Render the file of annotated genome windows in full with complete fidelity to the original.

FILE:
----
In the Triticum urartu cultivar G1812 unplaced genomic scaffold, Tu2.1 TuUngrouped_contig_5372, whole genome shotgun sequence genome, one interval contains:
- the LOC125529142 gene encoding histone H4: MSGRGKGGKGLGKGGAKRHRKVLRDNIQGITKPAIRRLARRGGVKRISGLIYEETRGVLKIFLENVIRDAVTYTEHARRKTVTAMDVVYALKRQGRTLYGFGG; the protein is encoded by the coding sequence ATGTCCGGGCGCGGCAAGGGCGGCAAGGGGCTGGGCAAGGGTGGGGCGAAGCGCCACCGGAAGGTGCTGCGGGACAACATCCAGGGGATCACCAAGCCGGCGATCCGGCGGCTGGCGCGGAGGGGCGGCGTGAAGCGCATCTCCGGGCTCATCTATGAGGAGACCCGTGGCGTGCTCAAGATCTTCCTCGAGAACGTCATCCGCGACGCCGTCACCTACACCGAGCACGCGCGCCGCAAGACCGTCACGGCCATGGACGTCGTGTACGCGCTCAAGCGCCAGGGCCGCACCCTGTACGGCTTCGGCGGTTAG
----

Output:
In the Triticum urartu cultivar G1812 unplaced genomic scaffold, Tu2.1 TuUngrouped_contig_5372, whole genome shotgun sequence genome, one interval contains:
- the LOC125529142 gene encoding histone H4: MSGRGKGGKGLGKGGAKRHRKVLRDNIQGITKPAIRRLARRGGVKRISGLIYEETRGVLKIFLENVIRDAVTYTEHARRKTVTAMDVVYALKRQGRTLYGFGG; the protein is encoded by the coding sequence ATGTCCGGGCGCGGCAAGGGCGGCAAGGGGCTGGGCAAGGGTGGGGCGAAGCGCCACCGGAAGGTGCTGCGGGACAACATCCAGGGGATCACCAAGCCGGCGATCCGGCGGCTGGCGCGGAGGGGCGGCGTGAAGCGCATCTCCGGGCTCATCTATGAGGAGACCCGTGGCGTGCTCAAGATCTTCCTCGAGAACGTCATCCGCGACGCCGTCACCTACACCGAGCACGCGCGCCGCAAGACCGTCACGGCCATGGACGTCGTGTACGCGCTCAAGCGCCAGGGCCGCACCCTGTACGGCTTCGGCGGTTAG